Civil Society Representatives Deliver Powerful Statements at the UNSC Open Debate on Women, Peace and Security
A historical turnout by Member-States and international organizations at the United Nations Security Council Open Debate on Women, Peace and Security, chaired by Spanish Prime Minister Mariano Rajoy, resulted in the adoption of UNSCR 2242. It is the seventh resolution on WPS since the unanimous adoption of UNSCR 1325 fifteen years ago. The purpose of Resolution 2242 is to enhance the protection of women and girls in conflict; this resolution specifically addresses the rise of violent extremism and how women are disproportionately targeted by terrorist organizations that often enslave women and girls and use sexual violence as a tactic of war and terror.
A total of 113 countries signed up to speak on issues pertaining to Women, Peace and Security and 72 countries sponsored the new resolution. This powerful acknowledgement of the need to empower women in peace processes and address gender inequality at the Open Debate demonstrated the desire and willingness of the international community to fully commit to effective implementation of these resolutions.
In Secretary General Ban Ki-Moon’s address to the Security Council he highlighted the urgency to include more women in top leadership positions and stated that the new 2030 Sustainable Development Goals emphasize the need for women’s empowerment. While some internal progress has been made through restructuring the UN gender architecture and dedicating fifteen percent of UN peacebuilding funds to women’s equality, the SG maintained that the UN has not met a gender balance in terms of spending and emphasized the difficulty in tracking aid designated to gender mainstreaming.
Three representatives from women’s civil society organizations gave compelling testimonies on the ongoing challenges of effective implementation of the UNSC Resolutions on WPS.
The first CSO speaker, Ms. Julienne Lusenge, Director of the Congolese Women’s Fund, FFC and President of Sofepadi, on behalf of the NGO Working Group on Women, Peace and Security spoke on the severity of these issues as they relate to women in the Democratic Republic of Congo (DRC) and relegated the need for concrete actions and resources on the ground. She emphasized that the exclusion of women from political, social and economic spheres was the reason that women in the DRC continue to suffer the same atrocities as fifteen years ago, at the time of the adoption of 1325. Ms. Lusenge called on the UN and international community to support women in peace processes in the DRC and elsewhere and to provide the assistance and tools required for women’s full and equal participation in conflict prevention and peace negotiation.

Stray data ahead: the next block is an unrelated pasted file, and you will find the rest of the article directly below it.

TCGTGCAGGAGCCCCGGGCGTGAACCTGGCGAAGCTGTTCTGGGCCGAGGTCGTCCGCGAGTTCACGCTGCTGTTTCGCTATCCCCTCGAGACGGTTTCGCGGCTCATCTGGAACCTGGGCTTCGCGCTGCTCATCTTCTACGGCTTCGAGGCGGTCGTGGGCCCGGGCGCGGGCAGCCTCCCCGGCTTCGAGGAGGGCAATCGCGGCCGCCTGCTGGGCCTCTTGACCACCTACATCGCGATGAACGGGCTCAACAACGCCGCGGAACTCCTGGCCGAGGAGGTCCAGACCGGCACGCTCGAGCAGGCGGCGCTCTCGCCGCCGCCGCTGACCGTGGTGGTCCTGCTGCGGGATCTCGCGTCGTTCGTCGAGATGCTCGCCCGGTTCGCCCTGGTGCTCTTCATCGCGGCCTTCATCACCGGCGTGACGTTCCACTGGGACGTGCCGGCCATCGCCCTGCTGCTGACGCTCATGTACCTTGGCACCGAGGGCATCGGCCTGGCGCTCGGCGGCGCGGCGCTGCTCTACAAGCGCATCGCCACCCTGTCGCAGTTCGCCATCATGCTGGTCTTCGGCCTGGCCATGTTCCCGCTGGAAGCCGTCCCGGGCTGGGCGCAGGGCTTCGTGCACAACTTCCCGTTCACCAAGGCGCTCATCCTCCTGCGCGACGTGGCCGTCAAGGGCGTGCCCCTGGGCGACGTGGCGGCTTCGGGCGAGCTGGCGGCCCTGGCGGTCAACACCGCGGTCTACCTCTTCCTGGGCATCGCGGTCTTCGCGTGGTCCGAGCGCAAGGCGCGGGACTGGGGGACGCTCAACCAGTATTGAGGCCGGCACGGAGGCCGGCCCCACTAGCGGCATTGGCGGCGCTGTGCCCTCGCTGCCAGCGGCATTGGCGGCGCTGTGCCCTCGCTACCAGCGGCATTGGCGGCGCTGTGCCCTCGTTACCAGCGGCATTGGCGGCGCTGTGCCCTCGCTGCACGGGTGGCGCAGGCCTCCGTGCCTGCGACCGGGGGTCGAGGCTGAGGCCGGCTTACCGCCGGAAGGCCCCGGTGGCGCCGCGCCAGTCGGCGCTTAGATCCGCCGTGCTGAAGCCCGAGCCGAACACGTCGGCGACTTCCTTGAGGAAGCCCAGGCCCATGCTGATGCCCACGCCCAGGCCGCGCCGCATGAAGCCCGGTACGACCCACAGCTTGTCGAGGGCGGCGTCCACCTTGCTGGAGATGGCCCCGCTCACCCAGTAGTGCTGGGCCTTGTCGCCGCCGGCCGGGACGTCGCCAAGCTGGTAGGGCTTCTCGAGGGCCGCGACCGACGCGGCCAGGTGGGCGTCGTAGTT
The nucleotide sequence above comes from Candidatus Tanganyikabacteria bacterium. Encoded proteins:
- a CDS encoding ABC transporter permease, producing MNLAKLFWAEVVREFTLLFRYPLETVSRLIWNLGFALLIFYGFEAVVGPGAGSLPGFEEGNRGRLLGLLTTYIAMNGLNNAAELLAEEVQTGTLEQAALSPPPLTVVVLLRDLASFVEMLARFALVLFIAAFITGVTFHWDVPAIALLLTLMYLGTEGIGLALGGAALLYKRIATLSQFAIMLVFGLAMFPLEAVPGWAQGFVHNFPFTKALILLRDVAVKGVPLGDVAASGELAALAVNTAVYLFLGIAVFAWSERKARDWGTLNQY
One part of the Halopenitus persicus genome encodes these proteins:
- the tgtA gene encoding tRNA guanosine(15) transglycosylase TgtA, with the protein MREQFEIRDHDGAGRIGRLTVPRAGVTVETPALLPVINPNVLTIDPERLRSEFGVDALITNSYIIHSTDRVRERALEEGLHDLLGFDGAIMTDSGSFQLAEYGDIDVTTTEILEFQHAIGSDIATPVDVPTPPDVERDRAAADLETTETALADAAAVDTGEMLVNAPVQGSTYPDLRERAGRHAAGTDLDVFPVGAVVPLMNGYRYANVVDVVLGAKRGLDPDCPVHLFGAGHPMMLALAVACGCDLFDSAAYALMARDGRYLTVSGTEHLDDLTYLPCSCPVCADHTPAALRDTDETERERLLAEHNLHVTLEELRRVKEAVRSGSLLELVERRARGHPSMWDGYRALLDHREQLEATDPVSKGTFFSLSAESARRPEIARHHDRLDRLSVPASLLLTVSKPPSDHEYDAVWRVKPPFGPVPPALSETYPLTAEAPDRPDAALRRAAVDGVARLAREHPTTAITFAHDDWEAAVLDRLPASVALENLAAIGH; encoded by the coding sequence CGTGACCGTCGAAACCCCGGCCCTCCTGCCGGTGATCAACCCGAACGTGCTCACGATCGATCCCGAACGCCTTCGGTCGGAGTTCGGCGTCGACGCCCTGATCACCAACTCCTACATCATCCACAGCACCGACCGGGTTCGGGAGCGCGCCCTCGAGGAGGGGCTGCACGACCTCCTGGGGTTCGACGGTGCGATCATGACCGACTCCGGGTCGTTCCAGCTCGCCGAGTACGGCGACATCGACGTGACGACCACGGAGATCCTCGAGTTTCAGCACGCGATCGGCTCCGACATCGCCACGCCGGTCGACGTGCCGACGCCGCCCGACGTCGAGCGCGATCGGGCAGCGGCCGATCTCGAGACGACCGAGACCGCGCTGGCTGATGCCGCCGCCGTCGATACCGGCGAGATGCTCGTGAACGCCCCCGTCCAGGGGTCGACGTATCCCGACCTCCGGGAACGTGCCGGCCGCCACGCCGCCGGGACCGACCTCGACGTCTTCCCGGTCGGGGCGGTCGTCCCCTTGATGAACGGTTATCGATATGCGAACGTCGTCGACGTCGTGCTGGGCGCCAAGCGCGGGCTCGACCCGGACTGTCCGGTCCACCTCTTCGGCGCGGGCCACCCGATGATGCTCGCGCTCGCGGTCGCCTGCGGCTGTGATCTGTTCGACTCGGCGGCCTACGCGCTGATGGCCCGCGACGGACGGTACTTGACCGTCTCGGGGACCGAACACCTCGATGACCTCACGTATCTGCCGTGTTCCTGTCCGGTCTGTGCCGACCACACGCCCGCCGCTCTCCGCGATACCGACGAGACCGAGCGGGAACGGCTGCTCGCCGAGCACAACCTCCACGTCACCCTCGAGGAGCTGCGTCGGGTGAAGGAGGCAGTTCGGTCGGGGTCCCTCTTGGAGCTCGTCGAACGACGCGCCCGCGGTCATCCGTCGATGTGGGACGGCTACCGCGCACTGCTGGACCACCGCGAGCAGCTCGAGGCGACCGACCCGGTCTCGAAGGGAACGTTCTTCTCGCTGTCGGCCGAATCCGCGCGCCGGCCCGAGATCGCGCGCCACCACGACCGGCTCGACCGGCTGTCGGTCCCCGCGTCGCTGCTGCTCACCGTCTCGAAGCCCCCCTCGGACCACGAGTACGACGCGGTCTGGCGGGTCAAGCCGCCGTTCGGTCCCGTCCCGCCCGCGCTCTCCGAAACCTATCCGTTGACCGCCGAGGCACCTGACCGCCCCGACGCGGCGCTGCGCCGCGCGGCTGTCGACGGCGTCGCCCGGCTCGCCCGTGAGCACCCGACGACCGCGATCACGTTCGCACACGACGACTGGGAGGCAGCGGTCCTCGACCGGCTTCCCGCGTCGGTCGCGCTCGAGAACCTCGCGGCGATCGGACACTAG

The following speaker Ms. Yanar Mohammed, co-founder and President of the Organization of Women’s Freedom in Iraq (OWFI), seconded Ms. Lusenge’s testimony and eloquently illustrated the complex situation in Iraq and Syria for women, girls, LGBT persons and other marginalized groups due to the rise of ISIS and ongoing conflict. Ms. Mohammed called attention to the creation of Iraq’s constitution ten years ago and how it was designed by those empowered during the occupation of Iraq; this resulted in discriminatory laws and practices and a failure by the government to implement UNSCR 1325. She emphasized that ISIS and violent extremism, while not just a Syrian or Iraqi issue, is currently affecting countless women and minorities including the dire situation of thousands of Yazidi women and girls who are enslaved and abused by ISIS. She noted the lack in political will to address the need for women’s meaningful participation in conflict prevention and peace processes and urged the UN and international community to act immediately.
Finally, Dr. Alaa Murabit, founder of the women’s development and empowerment organization Voice of Libyan Women and member of the High-Level Advisory Group for the Global Study on the implementation of Security Council Resolution 1325, saluted the countless women’s groups and grassroots advocacy campaigns that have impacted the situation in Libya by mending society back together while enduring the hardships and dangers of conflict. She noted the ongoing peace processes in Colombia and how they represent the positive impact of full representation and participation of women in negotiations. Dr. Murabit urged for full funding for gender-specific services provided by humanitarian sponsors in crises situations among many other necessary mechanisms to protect and empower women in Libya and worldwide.
Many of the statements that followed by UN Member-States and international organizations echoed the sentiment of the SG and the civil society representatives. They made it clear that not enough has been done in the last fifteen years to implement UNSCR 1325 and the following resolutions on Women, Peace and Security. What Ms. Julienne Lusenge, Ms. Yanar Mohammed and Dr. Alaa Murabit displayed at the UNSC Open Debate on Women, Peace and Security was ferocity in their convictions that the time for action is now. Women are pivotal in the fight against violent extremism and conflict prevention and UNSCR 2242 must be fully utilized to address existing discrepancies and improve implementation of all resolutions on Women, Peace and Security.
This blog does not necessarily represent the views of the Global Network of Women Peacebuilders. Please contact the writer for questions and comments: andrea.gnwp@gmail.
By Andrea Ackerman, Research and Advocacy Intern, Global Network of Women Peacebuilders